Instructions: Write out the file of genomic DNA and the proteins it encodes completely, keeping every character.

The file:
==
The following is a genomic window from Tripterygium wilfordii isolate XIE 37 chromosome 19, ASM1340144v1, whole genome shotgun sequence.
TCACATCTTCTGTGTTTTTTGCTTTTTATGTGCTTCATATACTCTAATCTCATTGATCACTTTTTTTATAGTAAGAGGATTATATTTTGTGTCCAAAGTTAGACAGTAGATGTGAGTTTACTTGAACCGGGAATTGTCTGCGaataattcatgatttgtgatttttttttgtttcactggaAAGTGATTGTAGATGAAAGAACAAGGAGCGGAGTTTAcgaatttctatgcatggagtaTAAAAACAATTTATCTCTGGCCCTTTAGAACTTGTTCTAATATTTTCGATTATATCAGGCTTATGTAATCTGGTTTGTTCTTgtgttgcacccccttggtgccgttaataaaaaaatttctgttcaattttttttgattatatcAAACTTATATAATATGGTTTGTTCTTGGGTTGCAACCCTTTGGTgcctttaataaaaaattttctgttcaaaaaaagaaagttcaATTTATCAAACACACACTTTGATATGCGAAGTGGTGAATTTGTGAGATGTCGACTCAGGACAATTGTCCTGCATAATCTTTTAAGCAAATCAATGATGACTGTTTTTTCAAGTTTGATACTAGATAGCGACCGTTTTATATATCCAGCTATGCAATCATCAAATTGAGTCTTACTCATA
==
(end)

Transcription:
The following is a genomic window from Tripterygium wilfordii isolate XIE 37 chromosome 19, ASM1340144v1, whole genome shotgun sequence.
TCACATCTTCTGTGTTTTTTGCTTTTTATGTGCTTCATATACTCTAATCTCATTGATCACTTTTTTTATAGTAAGAGGATTATATTTTGTGTCCAAAGTTAGACAGTAGATGTGAGTTTACTTGAACCGGGAATTGTCTGCGaataattcatgatttgtgatttttttttgtttcactggaAAGTGATTGTAGATGAAAGAACAAGGAGCGGAGTTTAcgaatttctatgcatggagtaTAAAAACAATTTATCTCTGGCCCTTTAGAACTTGTTCTAATATTTTCGATTATATCAGGCTTATGTAATCTGGTTTGTTCTTgtgttgcacccccttggtgccgttaataaaaaaatttctgttcaattttttttgattatatcAAACTTATATAATATGGTTTGTTCTTGGGTTGCAACCCTTTGGTgcctttaataaaaaattttctgttcaaaaaaagaaagttcaATTTATCAAACACACACTTTGATATGCGAAGTGGTGAATTTGTGAGATGTCGACTCAGGACAATTGTCCTGCATAATCTTTTAAGCAAATCAATGATGACTGTTTTTTCAAGTTTGATACTAGATAGCGACCGTTTTATATATCCAGCTATGCAATCATCAAATTGAGTCTTACTCATA